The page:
Obviously, being able to sell is essential for any small business: it makes the difference between success and failure. So we thought we’d ask expert market stall traders how to do it properly.
Tesco and Marks & Spencer are some of the biggest high street names, but they were built out of a single market stall, while successful entrepreneurs, such as Alan Sugar, cut their teeth on stalls as their first business venture. Succeeding in the rough and tumble world of market stalls is where many learn how to attract, talk to and sell to potential customers. So, we thought who better give sales advice than market stall holders? We headed down to London’s eco-friendly Zero Waste Market, to get the lowdown on market selling techniques from some of the best. There, we had a chat with the founders of young F&B brand Fatty’s Organics Spirits, sustainable luxury accessory-maker LUXTRA, and sustainably sourced homeware creators, Every Origin.
How do you make your stall stand out?
“The packaging of my product is certainly my secret weapon,” says Phillipa Gee of Fatty’s Organic Spirits, a brand striving to deliver spirits that are better for us and the world we live in. “As a drinks brand, you need to stand out on a dimly lit back bar – but the same is also true for market stalls,” she adds. And with bright green and startling pink bottles, Gee has surely achieved this. Another tip from the ethical spirit vendor? “I make sure my display has plenty of stock so it is eye-catching, with a Christmas theme at this time of year, and I add some fairy lights to make everything sparkle. I also have fabulous Santa hats and scarves for the bottles!”.
Not everyone has the same approach to stall-dressing, however. For some, minimal is best. Although Jessica Kruger, founder of sustainable and vegan accessory brand LUXTRA, is bringing along festive lights and upcycled decorations to give her stand a bit of festive oomph, she prefers things pared down. “Less can be more in my opinion. We are careful to arrange a selection of our best sellers on the space we have, but not put everything out. I think a cluttered stand can be off-putting at times,” she explains.
Positioning products at a variety of heights also helps ‘draw the eye’, according to Kruger, who suggests a tiered display format, and a table-top ‘garnish’ such as a vase of seasonal flowers.
How do you engage with the customer?
“I literally beam at everybody and say a hearty "good morning" or "hello!" followed by a big genuine smile. I might look a bit goofy, but warmth is going to attract people far more than a lukewarm hello,” says Kruger, who also warns against crossing your arms – a definite turn-off for any potential punter.
“I love connecting with customers,” explains Founder and Creative Director of Every Origin, Libby Brewster, on how she gets people interested in her innovative, wellbeing-focused products. “Especially getting to know their story, whether they are local and what their plans are for the day. Once you start a conversation you can start to understand what kind of customer they might be and whether there's something they might need or want.” Brewster also talks about the provenance of her products and how they can be used: “for example, in the case of the cork products, they all originate from Portugal, where cork is the national tree. Customers love to know if something has been handmade or made of reused or recycled materials too,” she adds.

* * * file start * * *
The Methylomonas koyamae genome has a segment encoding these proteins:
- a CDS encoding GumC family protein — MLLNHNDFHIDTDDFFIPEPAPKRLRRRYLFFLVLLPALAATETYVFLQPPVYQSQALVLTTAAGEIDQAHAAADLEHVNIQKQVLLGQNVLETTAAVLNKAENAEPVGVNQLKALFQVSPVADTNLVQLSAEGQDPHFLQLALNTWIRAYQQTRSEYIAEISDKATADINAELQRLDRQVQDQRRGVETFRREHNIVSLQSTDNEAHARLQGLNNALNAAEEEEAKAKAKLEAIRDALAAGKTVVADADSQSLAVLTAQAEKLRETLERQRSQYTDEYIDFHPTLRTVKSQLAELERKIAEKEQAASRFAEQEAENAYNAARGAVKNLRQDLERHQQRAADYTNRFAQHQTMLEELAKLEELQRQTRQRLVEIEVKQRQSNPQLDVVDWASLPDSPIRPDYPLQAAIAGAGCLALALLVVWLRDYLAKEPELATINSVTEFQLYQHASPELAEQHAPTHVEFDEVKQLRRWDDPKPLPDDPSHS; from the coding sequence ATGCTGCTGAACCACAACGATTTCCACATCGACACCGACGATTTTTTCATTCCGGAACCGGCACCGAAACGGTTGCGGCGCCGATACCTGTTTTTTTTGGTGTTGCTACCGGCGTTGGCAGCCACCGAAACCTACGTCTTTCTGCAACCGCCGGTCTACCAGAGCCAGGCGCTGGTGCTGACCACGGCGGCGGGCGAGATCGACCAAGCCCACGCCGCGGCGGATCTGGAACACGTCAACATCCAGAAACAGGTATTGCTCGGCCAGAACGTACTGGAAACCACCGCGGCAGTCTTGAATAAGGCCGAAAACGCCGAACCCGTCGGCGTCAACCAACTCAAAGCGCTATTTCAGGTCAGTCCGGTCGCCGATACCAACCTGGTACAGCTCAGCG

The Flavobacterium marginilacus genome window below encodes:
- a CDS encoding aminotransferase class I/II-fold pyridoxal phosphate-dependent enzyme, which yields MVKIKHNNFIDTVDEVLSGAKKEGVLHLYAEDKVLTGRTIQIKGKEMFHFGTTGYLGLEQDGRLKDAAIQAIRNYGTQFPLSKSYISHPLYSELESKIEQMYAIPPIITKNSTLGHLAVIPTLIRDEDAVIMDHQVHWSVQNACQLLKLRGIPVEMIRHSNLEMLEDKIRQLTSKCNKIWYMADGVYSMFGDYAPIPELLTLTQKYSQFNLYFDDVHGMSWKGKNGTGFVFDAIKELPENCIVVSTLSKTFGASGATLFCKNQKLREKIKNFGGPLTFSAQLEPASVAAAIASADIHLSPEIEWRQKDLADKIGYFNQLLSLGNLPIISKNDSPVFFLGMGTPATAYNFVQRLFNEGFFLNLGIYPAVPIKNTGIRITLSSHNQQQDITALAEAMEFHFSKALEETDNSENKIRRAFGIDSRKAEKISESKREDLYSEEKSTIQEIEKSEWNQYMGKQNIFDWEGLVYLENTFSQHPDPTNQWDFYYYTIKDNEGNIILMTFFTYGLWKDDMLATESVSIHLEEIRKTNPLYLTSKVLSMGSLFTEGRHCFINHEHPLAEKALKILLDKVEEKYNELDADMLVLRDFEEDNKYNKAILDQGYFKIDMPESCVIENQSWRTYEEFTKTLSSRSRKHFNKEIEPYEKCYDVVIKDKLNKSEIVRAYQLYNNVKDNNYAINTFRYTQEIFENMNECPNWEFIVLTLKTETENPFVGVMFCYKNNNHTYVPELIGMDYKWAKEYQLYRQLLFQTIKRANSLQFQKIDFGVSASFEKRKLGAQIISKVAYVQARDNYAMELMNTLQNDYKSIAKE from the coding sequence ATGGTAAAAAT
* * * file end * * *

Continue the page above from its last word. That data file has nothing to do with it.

For an edible, or sippable, product, the answer to engagement often lies in samples( and lots of them). “The most important thing is that the customer tastes the product,” says Gee of Fatty’s Gin. “We have samples of all the products ready to hand out. This also helps engage the customer in a conversation and gives us the opportunity to tell them more about the flavour profile of the products and our sustainability credentials.”
How do you transport your goods to market?
First off, it’s hard to know what exactly to take and how much. “Over time, you get to know what the essentials are and how much stock to bring, but at the start it's tricky, I admit,” says Kruger of LUXTRA. “I recommend having a friend help you out, packing a pouch of essential stationery needs (scissors, sticky tape, masking tape, paper clips, pens and pencils, water bottle). If you know your best-sellers, then take extra of those, but don't feel you need huge amounts of every single product,” she adds.
Your preferred transport option also determines what you can take, of course. “I pack everything I take to the market in suitcases,” says Brewster, of Every Origin, “so depending on the proximity of the market, I can walk, cycle or travel by bus or car wherever I'm going”. Hats off to this uber-sustainable approach.
Some products cannot be transported in a few suitcases on a bicycle, however. Take forty-or-so bottles of gin for example. In the case of Fatty’s Organic Gin, Gee had to sell her car to fund her fledgling business – leaving her without transport. “Three weeks after launching I did my first Christmas fair and without Zipcar I wouldn’t have been able to do it!” she explains. “I am based in South East London, Dulwich, so am fortunate that we have an amazing selection of cars and vans on the streets nearby. It’s incredibly handy, and of course, more environmentally friendly,” she adds. Well, we are very happy to have been of service.